Aug. 13, 2002 --
A new Office on Disability has been created by the Bush administration within the Dept. of Health and Human Services "to oversee the coordination, development and implementation of programs and special initiatives within HHS that impact people with disabilities." Margaret J. Giannini, a medical doctor, founder and director of the University Center of Excellence on Developmental Disabilities of New York Medical College and currently the principal deputy assistant secretary for aging at the Administration on Aging, will head the new office.
The HHS Office on Disability is scheduled to open this fall, and will "build on the work of President Bush's New Freedom Initiative" by helping to "centralize many of the recommended strategies outlined in a report to President Bush, which explored solutions to reducing barriers in all areas of society for people with disabilities."
The New Freedom Initiative was announced by the Bush Administration in Feb., 2001, "as part of a nationwide effort to remove barriers to community living for people with disabilities," according to HHS. (Read the Center for An Accessible Society's backgrounder on the Initiative at http://www.accessiblesociety.org/topics/programs-policy/newfreedom0201.htm )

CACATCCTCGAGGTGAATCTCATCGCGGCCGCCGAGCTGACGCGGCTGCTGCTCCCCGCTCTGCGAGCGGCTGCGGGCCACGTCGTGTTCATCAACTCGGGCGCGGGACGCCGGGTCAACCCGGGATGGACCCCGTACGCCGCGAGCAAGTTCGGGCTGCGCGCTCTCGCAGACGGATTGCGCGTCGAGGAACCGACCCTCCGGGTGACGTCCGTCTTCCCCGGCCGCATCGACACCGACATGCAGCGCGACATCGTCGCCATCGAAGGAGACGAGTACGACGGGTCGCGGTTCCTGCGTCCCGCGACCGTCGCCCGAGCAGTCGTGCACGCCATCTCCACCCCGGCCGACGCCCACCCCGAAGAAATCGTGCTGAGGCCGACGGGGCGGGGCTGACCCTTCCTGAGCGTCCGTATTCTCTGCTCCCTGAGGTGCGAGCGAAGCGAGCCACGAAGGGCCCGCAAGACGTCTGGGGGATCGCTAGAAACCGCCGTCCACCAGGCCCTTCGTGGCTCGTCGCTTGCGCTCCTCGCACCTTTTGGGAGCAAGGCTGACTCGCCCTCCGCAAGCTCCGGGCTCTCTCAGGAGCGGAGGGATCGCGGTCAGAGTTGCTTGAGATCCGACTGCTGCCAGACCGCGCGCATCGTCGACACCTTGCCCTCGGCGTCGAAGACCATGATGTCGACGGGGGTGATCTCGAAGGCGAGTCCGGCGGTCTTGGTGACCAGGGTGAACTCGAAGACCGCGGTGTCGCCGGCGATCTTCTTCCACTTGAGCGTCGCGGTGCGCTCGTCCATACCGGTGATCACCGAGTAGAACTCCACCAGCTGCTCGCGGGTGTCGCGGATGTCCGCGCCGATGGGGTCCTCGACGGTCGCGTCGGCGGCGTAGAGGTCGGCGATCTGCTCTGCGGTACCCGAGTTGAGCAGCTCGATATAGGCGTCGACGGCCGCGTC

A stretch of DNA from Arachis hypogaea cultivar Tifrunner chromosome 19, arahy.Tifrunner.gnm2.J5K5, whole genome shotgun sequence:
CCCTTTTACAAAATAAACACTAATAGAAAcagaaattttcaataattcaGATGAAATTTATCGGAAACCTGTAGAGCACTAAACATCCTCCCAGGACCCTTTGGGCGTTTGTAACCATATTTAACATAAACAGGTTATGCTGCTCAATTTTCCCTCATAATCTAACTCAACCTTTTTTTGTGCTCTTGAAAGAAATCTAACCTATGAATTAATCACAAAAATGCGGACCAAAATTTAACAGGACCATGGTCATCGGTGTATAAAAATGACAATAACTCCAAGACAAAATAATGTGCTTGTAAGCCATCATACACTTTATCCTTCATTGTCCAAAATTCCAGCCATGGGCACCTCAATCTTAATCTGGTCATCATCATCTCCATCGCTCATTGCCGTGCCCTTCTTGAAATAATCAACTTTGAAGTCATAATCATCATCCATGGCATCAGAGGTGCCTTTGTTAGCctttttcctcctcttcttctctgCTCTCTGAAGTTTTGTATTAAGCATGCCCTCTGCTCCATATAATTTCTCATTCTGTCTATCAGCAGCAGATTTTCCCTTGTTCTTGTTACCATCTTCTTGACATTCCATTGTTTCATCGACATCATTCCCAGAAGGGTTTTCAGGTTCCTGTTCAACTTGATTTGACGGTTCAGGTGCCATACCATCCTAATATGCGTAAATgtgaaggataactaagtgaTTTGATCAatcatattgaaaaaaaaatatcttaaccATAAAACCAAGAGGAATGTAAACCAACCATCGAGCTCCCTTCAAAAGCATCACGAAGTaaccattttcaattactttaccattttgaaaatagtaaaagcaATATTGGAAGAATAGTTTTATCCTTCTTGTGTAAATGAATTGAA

The actual text of the Initiative can be found at http://www.whitehouse.gov/news/freedominitiative/freedominitiative.html
In June, 2001, as a further implementation, Pres. Bush issued an Executive Order instructing federal agencies to "assist states and localities to swiftly implement the decision of the United States Supreme Court in Olmstead v. L.C." -- a decision that upheld the Americans with Disabilities Act's "most integrated setting" mandate. More about the decision is online at http://www.accessiblesociety.org/topics/ada/olmsteadoverview.htm ; more about this Executive Order can be found at http://www.hhs.gov/newfreedom/eo13217.html
Information about HHS's role in implementing the New Freedom Initiative can be found online at http://www.hhs.gov/newfreedom/hhsrole.html